After retail got hit with the tough (though controversial) news that industrywide sales fell 1.2% in December, anticipation loomed — how did individual retailers do? Shortly after, Walmart showed that it muscled its way to a stronger season than the year before, but the jury was still out on how others fared. Now that more quarterly results are in, a few key trends have emerged:
- Store closures will continue to be a theme throughout 2019, with Gap, Victoria’s Secret and JCPenney all shuttering locations;
- Department stores had mixed results, with off-price options expected to play a bigger role in 2019;
- Best Buy was a major holiday winner despite its continued competition with Amazon.
Store Closures Rock Gap, Victoria’s Secret And JCPenney
Perhaps the biggest news of the quarterly earnings week came from Gap and L Brands, parent company of Victoria’s Secret and Bath & Body Works. Gap and Old Navy are splitting into two separate public companies, with Gap now set to close 230 of its 1,200+ namesake stores by 2021, after Gap Brand same-store sales declined 5% in Q4.
Same-store sales at Victoria’s Secret dropped 3% in Q4, and e-Commerce appears to be doing better than physical store sales: brick-and-mortar same-store sales dipped 7% during the quarter. Like Gap, L Brands is responding with store closures, announcing it will shutter 53 of 1,140+ Victoria’s Secret stores. The brand overall has struggled to keep up with changing tastes and growing competition from brands such as such as Aerie, ThirdLove and Adore Me.
The company has pulled back on investing in new and remodeled Victoria’s Secret stores and is speeding up its store closure plans, which had previously averaged 15 stores per year, executives revealed during an earnings call.
Similar to Old Navy’s relationship with Gap, Bath & Body Works continues to be the L Brands workhorse, with the fragrance and personal care retailer growing Q4 same-store sales by 12% — boosting L Brands overall same-store sales 3%.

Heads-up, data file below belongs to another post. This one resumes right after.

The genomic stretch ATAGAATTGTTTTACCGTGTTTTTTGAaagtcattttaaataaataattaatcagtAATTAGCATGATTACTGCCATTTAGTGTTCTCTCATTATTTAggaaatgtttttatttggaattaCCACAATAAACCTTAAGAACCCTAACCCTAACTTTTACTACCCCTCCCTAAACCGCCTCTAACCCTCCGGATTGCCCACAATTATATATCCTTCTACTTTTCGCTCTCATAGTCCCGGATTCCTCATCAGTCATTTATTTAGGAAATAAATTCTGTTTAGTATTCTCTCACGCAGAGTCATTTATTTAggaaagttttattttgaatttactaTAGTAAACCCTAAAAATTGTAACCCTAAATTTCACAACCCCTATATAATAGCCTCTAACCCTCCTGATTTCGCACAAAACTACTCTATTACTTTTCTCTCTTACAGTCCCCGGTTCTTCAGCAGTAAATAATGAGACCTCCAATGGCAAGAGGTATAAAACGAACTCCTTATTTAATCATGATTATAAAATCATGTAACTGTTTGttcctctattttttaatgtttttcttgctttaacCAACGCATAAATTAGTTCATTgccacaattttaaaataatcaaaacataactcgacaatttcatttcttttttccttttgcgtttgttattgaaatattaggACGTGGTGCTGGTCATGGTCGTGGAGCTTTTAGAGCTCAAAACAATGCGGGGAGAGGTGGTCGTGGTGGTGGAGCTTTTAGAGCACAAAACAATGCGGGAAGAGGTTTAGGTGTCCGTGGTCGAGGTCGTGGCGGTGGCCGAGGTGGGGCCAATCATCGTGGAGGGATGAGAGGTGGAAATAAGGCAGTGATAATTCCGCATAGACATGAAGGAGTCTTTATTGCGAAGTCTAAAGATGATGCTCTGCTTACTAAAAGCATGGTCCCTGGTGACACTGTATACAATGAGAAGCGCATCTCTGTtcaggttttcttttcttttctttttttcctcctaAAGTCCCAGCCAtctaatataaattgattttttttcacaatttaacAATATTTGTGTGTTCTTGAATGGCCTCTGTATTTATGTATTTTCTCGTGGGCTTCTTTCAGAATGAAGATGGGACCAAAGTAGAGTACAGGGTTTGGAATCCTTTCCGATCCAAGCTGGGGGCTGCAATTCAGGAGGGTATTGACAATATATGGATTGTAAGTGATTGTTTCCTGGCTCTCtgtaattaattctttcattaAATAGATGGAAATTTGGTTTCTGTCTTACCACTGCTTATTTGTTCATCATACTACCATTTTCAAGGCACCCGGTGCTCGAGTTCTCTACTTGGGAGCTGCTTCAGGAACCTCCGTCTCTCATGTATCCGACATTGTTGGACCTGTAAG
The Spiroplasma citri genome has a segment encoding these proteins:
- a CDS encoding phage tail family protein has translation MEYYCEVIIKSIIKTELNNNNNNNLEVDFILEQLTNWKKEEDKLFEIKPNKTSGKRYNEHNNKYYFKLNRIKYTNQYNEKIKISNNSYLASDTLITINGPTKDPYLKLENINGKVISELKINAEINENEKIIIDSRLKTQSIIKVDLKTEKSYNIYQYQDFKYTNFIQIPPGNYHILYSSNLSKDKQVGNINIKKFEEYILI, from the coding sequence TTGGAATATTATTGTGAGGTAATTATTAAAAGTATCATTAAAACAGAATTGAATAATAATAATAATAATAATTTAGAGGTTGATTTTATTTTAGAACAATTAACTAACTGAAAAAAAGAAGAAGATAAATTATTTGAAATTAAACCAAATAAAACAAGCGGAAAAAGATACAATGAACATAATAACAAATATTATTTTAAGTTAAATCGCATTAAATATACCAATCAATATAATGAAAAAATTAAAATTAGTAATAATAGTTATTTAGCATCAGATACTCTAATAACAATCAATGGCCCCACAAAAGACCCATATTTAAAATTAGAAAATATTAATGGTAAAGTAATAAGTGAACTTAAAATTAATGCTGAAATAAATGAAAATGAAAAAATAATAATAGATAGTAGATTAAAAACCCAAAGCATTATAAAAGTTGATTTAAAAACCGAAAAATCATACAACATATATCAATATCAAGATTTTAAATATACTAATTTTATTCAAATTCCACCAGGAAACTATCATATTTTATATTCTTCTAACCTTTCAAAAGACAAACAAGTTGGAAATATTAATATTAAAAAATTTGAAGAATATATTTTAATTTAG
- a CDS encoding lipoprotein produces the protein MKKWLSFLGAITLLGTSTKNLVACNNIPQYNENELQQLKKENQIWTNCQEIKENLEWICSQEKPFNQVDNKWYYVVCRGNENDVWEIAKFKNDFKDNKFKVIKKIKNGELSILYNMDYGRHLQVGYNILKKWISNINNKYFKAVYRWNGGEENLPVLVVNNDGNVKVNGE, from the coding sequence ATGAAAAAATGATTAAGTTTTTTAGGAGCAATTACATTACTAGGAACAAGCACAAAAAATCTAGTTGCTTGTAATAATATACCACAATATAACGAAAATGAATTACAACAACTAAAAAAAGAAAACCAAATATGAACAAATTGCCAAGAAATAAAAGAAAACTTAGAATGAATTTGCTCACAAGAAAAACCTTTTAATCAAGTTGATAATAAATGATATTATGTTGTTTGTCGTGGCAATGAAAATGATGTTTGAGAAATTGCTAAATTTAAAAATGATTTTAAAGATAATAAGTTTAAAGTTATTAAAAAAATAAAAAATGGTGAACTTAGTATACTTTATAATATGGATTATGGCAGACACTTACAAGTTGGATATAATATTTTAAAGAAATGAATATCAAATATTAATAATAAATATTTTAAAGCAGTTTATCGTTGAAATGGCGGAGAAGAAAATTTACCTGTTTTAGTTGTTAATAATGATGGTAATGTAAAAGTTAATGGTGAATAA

Gap and L Brands weren’t the only struggling retailers to announce store closures during their Q4 earnings. JCPenney unveiled it would close 27 stores in 2019, including 18 full-line department stores. Closing stores is nothing new for JCPenney at this point; the retailer closed 138 stores in 2017 and eight more in 2018. The department store now has approximately 800 stores left in its portfolio.
Department Stores See Mixed Holiday Results
Other leading department stores showed mixed results, with Macy’s unveiling a $100 million cost-cutting plan in the midst of its continued transformation.One month after revealing that its November-to-December same-store sales increased only 1.1%, the retailer saw same-store sales growth of 0.7% in the complete holiday quarter, short of 0.9% expectations.
On a positive note, Macy’s saw adjusted earnings per share of $2.73 on net income of $740 million, higher than expectations of $2.53 per share. Going forward, the retailer will focus on upgrading its present store locations and adding more brick-and-mortar offerings. In 2019, Macy’s will double the number of The Market @ Macy’s pop-up shops within its stores and open 45 more off-price Backstage locations.